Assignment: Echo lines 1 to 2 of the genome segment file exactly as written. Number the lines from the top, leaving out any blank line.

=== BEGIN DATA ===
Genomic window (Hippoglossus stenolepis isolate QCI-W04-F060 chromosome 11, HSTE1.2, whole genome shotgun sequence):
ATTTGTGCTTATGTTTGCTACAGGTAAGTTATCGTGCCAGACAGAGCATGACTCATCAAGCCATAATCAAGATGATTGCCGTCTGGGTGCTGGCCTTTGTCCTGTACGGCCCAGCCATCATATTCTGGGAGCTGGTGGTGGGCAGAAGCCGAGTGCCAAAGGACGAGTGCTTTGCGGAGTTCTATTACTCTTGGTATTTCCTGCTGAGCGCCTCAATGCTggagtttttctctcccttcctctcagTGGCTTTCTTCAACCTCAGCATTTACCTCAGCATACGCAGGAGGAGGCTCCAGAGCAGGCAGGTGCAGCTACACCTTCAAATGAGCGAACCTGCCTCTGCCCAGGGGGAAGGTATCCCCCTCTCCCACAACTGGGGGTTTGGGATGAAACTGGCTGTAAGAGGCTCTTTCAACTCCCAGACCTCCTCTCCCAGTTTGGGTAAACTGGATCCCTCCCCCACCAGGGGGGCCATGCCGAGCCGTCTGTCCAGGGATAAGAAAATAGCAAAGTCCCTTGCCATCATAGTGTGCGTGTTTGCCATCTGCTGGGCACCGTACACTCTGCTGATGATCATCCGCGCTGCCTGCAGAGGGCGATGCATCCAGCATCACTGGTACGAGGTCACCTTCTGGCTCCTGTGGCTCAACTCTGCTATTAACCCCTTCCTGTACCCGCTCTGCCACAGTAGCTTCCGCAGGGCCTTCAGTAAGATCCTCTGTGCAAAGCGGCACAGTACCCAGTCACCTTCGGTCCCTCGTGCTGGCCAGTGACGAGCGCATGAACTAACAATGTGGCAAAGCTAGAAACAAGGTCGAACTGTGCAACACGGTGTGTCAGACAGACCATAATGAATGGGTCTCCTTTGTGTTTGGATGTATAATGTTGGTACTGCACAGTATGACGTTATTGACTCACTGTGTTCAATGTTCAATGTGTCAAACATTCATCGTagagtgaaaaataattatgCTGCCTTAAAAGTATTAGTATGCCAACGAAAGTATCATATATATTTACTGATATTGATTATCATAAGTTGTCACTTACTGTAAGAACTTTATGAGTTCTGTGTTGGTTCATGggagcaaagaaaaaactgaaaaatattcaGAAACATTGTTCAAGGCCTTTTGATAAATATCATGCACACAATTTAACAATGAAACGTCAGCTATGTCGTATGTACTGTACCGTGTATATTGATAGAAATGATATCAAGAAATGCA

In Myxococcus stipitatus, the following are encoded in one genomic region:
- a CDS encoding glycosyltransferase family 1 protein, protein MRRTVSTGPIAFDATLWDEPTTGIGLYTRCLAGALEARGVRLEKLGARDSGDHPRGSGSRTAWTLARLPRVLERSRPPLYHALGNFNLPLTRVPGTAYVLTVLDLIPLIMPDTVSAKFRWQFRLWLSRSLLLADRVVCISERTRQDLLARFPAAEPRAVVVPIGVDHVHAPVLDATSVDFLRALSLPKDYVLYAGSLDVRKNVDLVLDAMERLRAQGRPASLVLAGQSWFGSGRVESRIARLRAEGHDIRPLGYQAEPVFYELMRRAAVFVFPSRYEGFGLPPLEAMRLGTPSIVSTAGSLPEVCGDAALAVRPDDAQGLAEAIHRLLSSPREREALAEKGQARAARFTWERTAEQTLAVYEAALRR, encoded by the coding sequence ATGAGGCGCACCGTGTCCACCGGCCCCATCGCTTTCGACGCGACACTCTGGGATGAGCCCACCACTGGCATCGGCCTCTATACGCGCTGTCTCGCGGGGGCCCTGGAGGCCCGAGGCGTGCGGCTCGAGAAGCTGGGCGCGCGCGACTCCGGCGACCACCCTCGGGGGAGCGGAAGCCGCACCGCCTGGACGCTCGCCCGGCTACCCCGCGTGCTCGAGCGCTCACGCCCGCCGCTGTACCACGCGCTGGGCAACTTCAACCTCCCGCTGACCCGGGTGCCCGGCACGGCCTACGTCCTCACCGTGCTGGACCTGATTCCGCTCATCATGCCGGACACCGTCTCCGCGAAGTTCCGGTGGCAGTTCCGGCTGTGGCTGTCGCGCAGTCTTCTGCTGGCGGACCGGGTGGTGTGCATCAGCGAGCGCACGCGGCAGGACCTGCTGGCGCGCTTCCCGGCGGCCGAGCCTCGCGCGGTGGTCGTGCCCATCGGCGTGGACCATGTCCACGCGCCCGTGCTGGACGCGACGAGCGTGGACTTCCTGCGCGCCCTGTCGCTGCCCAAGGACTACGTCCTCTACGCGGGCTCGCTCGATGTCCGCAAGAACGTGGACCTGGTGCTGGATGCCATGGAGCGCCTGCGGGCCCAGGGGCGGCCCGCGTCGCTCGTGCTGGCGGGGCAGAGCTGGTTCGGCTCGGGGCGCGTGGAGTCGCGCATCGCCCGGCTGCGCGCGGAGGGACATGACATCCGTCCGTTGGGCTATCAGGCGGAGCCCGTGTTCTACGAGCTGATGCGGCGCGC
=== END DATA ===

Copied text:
Genomic window (Hippoglossus stenolepis isolate QCI-W04-F060 chromosome 11, HSTE1.2, whole genome shotgun sequence):
ATTTGTGCTTATGTTTGCTACAGGTAAGTTATCGTGCCAGACAGAGCATGACTCATCAAGCCATAATCAAGATGATTGCCGTCTGGGTGCTGGCCTTTGTCCTGTACGGCCCAGCCATCATATTCTGGGAGCTGGTGGTGGGCAGAAGCCGAGTGCCAAAGGACGAGTGCTTTGCGGAGTTCTATTACTCTTGGTATTTCCTGCTGAGCGCCTCAATGCTggagtttttctctcccttcctctcagTGGCTTTCTTCAACCTCAGCATTTACCTCAGCATACGCAGGAGGAGGCTCCAGAGCAGGCAGGTGCAGCTACACCTTCAAATGAGCGAACCTGCCTCTGCCCAGGGGGAAGGTATCCCCCTCTCCCACAACTGGGGGTTTGGGATGAAACTGGCTGTAAGAGGCTCTTTCAACTCCCAGACCTCCTCTCCCAGTTTGGGTAAACTGGATCCCTCCCCCACCAGGGGGGCCATGCCGAGCCGTCTGTCCAGGGATAAGAAAATAGCAAAGTCCCTTGCCATCATAGTGTGCGTGTTTGCCATCTGCTGGGCACCGTACACTCTGCTGATGATCATCCGCGCTGCCTGCAGAGGGCGATGCATCCAGCATCACTGGTACGAGGTCACCTTCTGGCTCCTGTGGCTCAACTCTGCTATTAACCCCTTCCTGTACCCGCTCTGCCACAGTAGCTTCCGCAGGGCCTTCAGTAAGATCCTCTGTGCAAAGCGGCACAGTACCCAGTCACCTTCGGTCCCTCGTGCTGGCCAGTGACGAGCGCATGAACTAACAATGTGGCAAAGCTAGAAACAAGGTCGAACTGTGCAACACGGTGTGTCAGACAGACCATAATGAATGGGTCTCCTTTGTGTTTGGATGTATAATGTTGGTACTGCACAGTATGACGTTATTGACTCACTGTGTTCAATGTTCAATGTGTCAAACATTCATCGTagagtgaaaaataattatgCTGCCTTAAAAGTATTAGTATGCCAACGAAAGTATCATATATATTTACTGATATTGATTATCATAAGTTGTCACTTACTGTAAGAACTTTATGAGTTCTGTGTTGGTTCATGggagcaaagaaaaaactgaaaaatattcaGAAACATTGTTCAAGGCCTTTTGATAAATATCATGCACACAATTTAACAATGAAACGTCAGCTATGTCGTATGTACTGTACCGTGTATATTGATAGAAATGATATCAAGAAATGCA